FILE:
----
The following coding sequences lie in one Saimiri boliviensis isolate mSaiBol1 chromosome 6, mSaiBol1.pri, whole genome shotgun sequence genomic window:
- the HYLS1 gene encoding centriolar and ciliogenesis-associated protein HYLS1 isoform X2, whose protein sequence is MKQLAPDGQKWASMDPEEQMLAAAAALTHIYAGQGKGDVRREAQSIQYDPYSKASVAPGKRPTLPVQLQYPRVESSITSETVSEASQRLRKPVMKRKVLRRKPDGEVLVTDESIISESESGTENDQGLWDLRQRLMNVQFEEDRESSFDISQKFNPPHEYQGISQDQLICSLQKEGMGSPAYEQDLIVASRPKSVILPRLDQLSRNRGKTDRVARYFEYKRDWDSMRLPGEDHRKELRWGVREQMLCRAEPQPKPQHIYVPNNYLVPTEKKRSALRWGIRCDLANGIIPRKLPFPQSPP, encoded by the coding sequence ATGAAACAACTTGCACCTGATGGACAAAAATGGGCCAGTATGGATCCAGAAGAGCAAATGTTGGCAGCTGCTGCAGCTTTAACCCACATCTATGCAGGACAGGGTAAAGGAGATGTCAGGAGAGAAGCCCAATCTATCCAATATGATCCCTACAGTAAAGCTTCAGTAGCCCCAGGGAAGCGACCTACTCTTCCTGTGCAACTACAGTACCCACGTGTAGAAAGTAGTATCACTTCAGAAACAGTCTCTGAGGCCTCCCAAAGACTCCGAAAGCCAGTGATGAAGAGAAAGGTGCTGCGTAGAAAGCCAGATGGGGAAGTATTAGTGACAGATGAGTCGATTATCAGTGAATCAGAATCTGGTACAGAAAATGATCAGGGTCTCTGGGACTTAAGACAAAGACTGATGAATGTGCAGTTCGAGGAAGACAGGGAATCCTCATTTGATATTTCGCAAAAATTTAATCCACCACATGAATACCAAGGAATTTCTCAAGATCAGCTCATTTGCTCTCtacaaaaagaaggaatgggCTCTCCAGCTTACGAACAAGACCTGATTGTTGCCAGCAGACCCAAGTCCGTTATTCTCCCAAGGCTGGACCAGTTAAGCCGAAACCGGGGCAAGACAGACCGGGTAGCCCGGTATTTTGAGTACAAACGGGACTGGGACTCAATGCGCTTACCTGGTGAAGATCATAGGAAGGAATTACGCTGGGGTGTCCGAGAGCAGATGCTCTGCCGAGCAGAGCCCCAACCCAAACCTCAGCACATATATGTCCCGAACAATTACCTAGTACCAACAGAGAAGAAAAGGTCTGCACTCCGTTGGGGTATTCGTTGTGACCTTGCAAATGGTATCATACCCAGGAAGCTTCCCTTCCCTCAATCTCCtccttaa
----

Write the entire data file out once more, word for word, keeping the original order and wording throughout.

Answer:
The following coding sequences lie in one Saimiri boliviensis isolate mSaiBol1 chromosome 6, mSaiBol1.pri, whole genome shotgun sequence genomic window:
- the HYLS1 gene encoding centriolar and ciliogenesis-associated protein HYLS1 isoform X2, whose protein sequence is MKQLAPDGQKWASMDPEEQMLAAAAALTHIYAGQGKGDVRREAQSIQYDPYSKASVAPGKRPTLPVQLQYPRVESSITSETVSEASQRLRKPVMKRKVLRRKPDGEVLVTDESIISESESGTENDQGLWDLRQRLMNVQFEEDRESSFDISQKFNPPHEYQGISQDQLICSLQKEGMGSPAYEQDLIVASRPKSVILPRLDQLSRNRGKTDRVARYFEYKRDWDSMRLPGEDHRKELRWGVREQMLCRAEPQPKPQHIYVPNNYLVPTEKKRSALRWGIRCDLANGIIPRKLPFPQSPP, encoded by the coding sequence ATGAAACAACTTGCACCTGATGGACAAAAATGGGCCAGTATGGATCCAGAAGAGCAAATGTTGGCAGCTGCTGCAGCTTTAACCCACATCTATGCAGGACAGGGTAAAGGAGATGTCAGGAGAGAAGCCCAATCTATCCAATATGATCCCTACAGTAAAGCTTCAGTAGCCCCAGGGAAGCGACCTACTCTTCCTGTGCAACTACAGTACCCACGTGTAGAAAGTAGTATCACTTCAGAAACAGTCTCTGAGGCCTCCCAAAGACTCCGAAAGCCAGTGATGAAGAGAAAGGTGCTGCGTAGAAAGCCAGATGGGGAAGTATTAGTGACAGATGAGTCGATTATCAGTGAATCAGAATCTGGTACAGAAAATGATCAGGGTCTCTGGGACTTAAGACAAAGACTGATGAATGTGCAGTTCGAGGAAGACAGGGAATCCTCATTTGATATTTCGCAAAAATTTAATCCACCACATGAATACCAAGGAATTTCTCAAGATCAGCTCATTTGCTCTCtacaaaaagaaggaatgggCTCTCCAGCTTACGAACAAGACCTGATTGTTGCCAGCAGACCCAAGTCCGTTATTCTCCCAAGGCTGGACCAGTTAAGCCGAAACCGGGGCAAGACAGACCGGGTAGCCCGGTATTTTGAGTACAAACGGGACTGGGACTCAATGCGCTTACCTGGTGAAGATCATAGGAAGGAATTACGCTGGGGTGTCCGAGAGCAGATGCTCTGCCGAGCAGAGCCCCAACCCAAACCTCAGCACATATATGTCCCGAACAATTACCTAGTACCAACAGAGAAGAAAAGGTCTGCACTCCGTTGGGGTATTCGTTGTGACCTTGCAAATGGTATCATACCCAGGAAGCTTCCCTTCCCTCAATCTCCtccttaa